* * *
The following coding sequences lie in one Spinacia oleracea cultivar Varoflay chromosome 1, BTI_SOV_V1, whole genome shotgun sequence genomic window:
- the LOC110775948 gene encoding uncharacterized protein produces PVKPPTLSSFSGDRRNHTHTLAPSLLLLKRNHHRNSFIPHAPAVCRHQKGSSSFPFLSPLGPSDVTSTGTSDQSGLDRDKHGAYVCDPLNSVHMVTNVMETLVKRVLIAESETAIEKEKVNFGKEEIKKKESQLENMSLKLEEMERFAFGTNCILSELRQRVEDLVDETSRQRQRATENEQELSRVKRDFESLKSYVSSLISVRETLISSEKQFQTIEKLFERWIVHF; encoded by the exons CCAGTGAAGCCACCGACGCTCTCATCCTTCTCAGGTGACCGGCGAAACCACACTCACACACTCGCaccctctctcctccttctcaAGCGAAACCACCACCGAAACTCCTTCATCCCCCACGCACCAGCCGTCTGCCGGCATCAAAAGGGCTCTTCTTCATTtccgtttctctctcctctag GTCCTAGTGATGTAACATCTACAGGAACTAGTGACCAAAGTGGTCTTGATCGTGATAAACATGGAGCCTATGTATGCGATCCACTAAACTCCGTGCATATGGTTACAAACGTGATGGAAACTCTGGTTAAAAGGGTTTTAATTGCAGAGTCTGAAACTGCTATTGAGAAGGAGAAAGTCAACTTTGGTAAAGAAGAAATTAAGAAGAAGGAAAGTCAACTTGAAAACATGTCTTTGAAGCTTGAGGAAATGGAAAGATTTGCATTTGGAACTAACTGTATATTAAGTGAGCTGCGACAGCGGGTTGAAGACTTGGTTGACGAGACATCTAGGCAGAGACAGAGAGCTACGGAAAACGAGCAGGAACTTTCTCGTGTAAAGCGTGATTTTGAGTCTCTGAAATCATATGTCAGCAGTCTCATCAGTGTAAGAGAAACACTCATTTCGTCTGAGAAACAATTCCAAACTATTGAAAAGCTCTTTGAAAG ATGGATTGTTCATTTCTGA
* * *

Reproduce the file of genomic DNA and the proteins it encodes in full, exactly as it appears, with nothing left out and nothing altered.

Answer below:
The following coding sequences lie in one Spinacia oleracea cultivar Varoflay chromosome 1, BTI_SOV_V1, whole genome shotgun sequence genomic window:
- the LOC110775948 gene encoding uncharacterized protein produces PVKPPTLSSFSGDRRNHTHTLAPSLLLLKRNHHRNSFIPHAPAVCRHQKGSSSFPFLSPLGPSDVTSTGTSDQSGLDRDKHGAYVCDPLNSVHMVTNVMETLVKRVLIAESETAIEKEKVNFGKEEIKKKESQLENMSLKLEEMERFAFGTNCILSELRQRVEDLVDETSRQRQRATENEQELSRVKRDFESLKSYVSSLISVRETLISSEKQFQTIEKLFERWIVHF; encoded by the exons CCAGTGAAGCCACCGACGCTCTCATCCTTCTCAGGTGACCGGCGAAACCACACTCACACACTCGCaccctctctcctccttctcaAGCGAAACCACCACCGAAACTCCTTCATCCCCCACGCACCAGCCGTCTGCCGGCATCAAAAGGGCTCTTCTTCATTtccgtttctctctcctctag GTCCTAGTGATGTAACATCTACAGGAACTAGTGACCAAAGTGGTCTTGATCGTGATAAACATGGAGCCTATGTATGCGATCCACTAAACTCCGTGCATATGGTTACAAACGTGATGGAAACTCTGGTTAAAAGGGTTTTAATTGCAGAGTCTGAAACTGCTATTGAGAAGGAGAAAGTCAACTTTGGTAAAGAAGAAATTAAGAAGAAGGAAAGTCAACTTGAAAACATGTCTTTGAAGCTTGAGGAAATGGAAAGATTTGCATTTGGAACTAACTGTATATTAAGTGAGCTGCGACAGCGGGTTGAAGACTTGGTTGACGAGACATCTAGGCAGAGACAGAGAGCTACGGAAAACGAGCAGGAACTTTCTCGTGTAAAGCGTGATTTTGAGTCTCTGAAATCATATGTCAGCAGTCTCATCAGTGTAAGAGAAACACTCATTTCGTCTGAGAAACAATTCCAAACTATTGAAAAGCTCTTTGAAAG ATGGATTGTTCATTTCTGA